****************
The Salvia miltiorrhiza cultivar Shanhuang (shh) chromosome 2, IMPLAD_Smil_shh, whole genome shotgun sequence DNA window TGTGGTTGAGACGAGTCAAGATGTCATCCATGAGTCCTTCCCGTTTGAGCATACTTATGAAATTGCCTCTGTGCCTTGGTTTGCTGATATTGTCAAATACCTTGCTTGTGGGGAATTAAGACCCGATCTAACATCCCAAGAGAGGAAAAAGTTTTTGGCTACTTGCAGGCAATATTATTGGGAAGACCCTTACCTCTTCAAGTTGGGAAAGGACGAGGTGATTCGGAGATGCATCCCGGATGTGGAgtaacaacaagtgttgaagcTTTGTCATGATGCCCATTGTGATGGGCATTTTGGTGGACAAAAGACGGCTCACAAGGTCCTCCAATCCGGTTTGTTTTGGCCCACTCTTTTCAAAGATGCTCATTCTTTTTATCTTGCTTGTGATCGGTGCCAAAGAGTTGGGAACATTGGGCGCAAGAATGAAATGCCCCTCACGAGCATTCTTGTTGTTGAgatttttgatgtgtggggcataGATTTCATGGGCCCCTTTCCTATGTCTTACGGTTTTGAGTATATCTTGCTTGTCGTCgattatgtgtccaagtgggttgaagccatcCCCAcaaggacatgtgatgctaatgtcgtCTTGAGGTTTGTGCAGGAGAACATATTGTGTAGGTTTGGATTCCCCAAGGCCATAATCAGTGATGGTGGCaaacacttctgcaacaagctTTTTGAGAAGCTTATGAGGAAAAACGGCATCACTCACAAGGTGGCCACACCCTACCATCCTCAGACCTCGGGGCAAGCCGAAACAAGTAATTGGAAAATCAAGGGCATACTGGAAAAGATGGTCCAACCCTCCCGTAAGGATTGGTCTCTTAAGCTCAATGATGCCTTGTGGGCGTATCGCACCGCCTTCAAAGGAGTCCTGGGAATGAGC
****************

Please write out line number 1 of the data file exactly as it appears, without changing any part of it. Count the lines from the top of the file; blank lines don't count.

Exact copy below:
The Salvia miltiorrhiza cultivar Shanhuang (shh) chromosome 2, IMPLAD_Smil_shh, whole genome shotgun sequence DNA window TGTGGTTGAGACGAGTCAAGATGTCATCCATGAGTCCTTCCCGTTTGAGCATACTTATGAAATTGCCTCTGTGCCTTGGTTTGCTGATATTGTCAAATACCTTGCTTGTGGGGAATTAAGACCCGATCTAACATCCCAAGAGAGGAAAAAGTTTTTGGCTACTTGCAGGCAATATTATTGGGAAGACCCTTACCTCTTCAAGTTGGGAAAGGACGAGGTGATTCGGAGATGCATCCCGGATGTGGAgtaacaacaagtgttgaagcTTTGTCATGATGCCCATTGTGATGGGCATTTTGGTGGACAAAAGACGGCTCACAAGGTCCTCCAATCCGGTTTGTTTTGGCCCACTCTTTTCAAAGATGCTCATTCTTTTTATCTTGCTTGTGATCGGTGCCAAAGAGTTGGGAACATTGGGCGCAAGAATGAAATGCCCCTCACGAGCATTCTTGTTGTTGAgatttttgatgtgtggggcataGATTTCATGGGCCCCTTTCCTATGTCTTACGGTTTTGAGTATATCTTGCTTGTCGTCgattatgtgtccaagtgggttgaagccatcCCCAcaaggacatgtgatgctaatgtcgtCTTGAGGTTTGTGCAGGAGAACATATTGTGTAGGTTTGGATTCCCCAAGGCCATAATCAGTGATGGTGGCaaacacttctgcaacaagctTTTTGAGAAGCTTATGAGGAAAAACGGCATCACTCACAAGGTGGCCACACCCTACCATCCTCAGACCTCGGGGCAAGCCGAAACAAGTAATTGGAAAATCAAGGGCATACTGGAAAAGATGGTCCAACCCTCCCGTAAGGATTGGTCTCTTAAGCTCAATGATGCCTTGTGGGCGTATCGCACCGCCTTCAAAGGAGTCCTGGGAATGAGC